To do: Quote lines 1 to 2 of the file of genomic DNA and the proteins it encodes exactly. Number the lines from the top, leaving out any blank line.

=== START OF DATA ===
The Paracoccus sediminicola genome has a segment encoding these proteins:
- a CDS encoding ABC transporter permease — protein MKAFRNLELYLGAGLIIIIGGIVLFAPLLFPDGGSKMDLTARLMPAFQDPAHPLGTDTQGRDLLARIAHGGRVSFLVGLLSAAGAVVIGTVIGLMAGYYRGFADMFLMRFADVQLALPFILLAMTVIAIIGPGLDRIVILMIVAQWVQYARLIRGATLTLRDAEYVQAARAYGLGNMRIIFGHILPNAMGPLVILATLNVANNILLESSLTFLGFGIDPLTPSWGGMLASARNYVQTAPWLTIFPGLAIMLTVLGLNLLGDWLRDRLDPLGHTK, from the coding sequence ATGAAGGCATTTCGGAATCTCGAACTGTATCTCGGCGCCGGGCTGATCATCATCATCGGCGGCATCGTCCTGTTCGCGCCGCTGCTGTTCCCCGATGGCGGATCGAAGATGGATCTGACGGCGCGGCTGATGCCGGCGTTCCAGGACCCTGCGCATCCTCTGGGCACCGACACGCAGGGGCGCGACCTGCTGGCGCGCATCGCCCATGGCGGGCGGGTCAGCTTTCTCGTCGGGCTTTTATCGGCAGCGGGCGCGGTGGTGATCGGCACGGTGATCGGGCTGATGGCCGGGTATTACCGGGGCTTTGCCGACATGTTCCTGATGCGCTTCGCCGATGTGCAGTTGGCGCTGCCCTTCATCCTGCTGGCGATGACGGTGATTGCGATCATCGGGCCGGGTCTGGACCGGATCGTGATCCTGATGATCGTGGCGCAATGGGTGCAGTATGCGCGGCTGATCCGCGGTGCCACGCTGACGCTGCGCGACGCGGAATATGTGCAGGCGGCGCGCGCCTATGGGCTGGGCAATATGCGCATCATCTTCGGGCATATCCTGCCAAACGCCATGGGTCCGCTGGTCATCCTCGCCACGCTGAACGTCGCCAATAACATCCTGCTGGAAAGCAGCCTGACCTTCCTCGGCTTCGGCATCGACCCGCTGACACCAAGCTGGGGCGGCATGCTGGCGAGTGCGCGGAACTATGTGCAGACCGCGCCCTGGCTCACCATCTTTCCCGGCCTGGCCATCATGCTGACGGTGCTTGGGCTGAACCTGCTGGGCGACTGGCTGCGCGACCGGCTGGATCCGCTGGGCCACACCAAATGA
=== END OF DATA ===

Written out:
The Paracoccus sediminicola genome has a segment encoding these proteins:
- a CDS encoding ABC transporter permease — protein MKAFRNLELYLGAGLIIIIGGIVLFAPLLFPDGGSKMDLTARLMPAFQDPAHPLGTDTQGRDLLARIAHGGRVSFLVGLLSAAGAVVIGTVIGLMAGYYRGFADMFLMRFADVQLALPFILLAMTVIAIIGPGLDRIVILMIVAQWVQYARLIRGATLTLRDAEYVQAARAYGLGNMRIIFGHILPNAMGPLVILATLNVANNILLESSLTFLGFGIDPLTPSWGGMLASARNYVQTAPWLTIFPGLAIMLTVLGLNLLGDWLRDRLDPLGHTK, from the coding sequence ATGAAGGCATTTCGGAATCTCGAACTGTATCTCGGCGCCGGGCTGATCATCATCATCGGCGGCATCGTCCTGTTCGCGCCGCTGCTGTTCCCCGATGGCGGATCGAAGATGGATCTGACGGCGCGGCTGATGCCGGCGTTCCAGGACCCTGCGCATCCTCTGGGCACCGACACGCAGGGGCGCGACCTGCTGGCGCGCATCGCCCATGGCGGGCGGGTCAGCTTTCTCGTCGGGCTTTTATCGGCAGCGGGCGCGGTGGTGATCGGCACGGTGATCGGGCTGATGGCCGGGTATTACCGGGGCTTTGCCGACATGTTCCTGATGCGCTTCGCCGATGTGCAGTTGGCGCTGCCCTTCATCCTGCTGGCGATGACGGTGATTGCGATCATCGGGCCGGGTCTGGACCGGATCGTGATCCTGATGATCGTGGCGCAATGGGTGCAGTATGCGCGGCTGATCCGCGGTGCCACGCTGACGCTGCGCGACGCGGAATATGTGCAGGCGGCGCGCGCCTATGGGCTGGGCAATATGCGCATCATCTTCGGGCATATCCTGCCAAACGCCATGGGTCCGCTGGTCATCCTCGCCACGCTGAACGTCGCCAATAACATCCTGCTGGAAAGCAGCCTGACCTTCCTCGGCTTCGGCATCGACCCGCTGACACCAAGCTGGGGCGGCATGCTGGCGAGTGCGCGGAACTATGTGCAGACCGCGCCCTGGCTCACCATCTTTCCCGGCCTGGCCATCATGCTGACGGTGCTTGGGCTGAACCTGCTGGGCGACTGGCTGCGCGACCGGCTGGATCCGCTGGGCCACACCAAATGA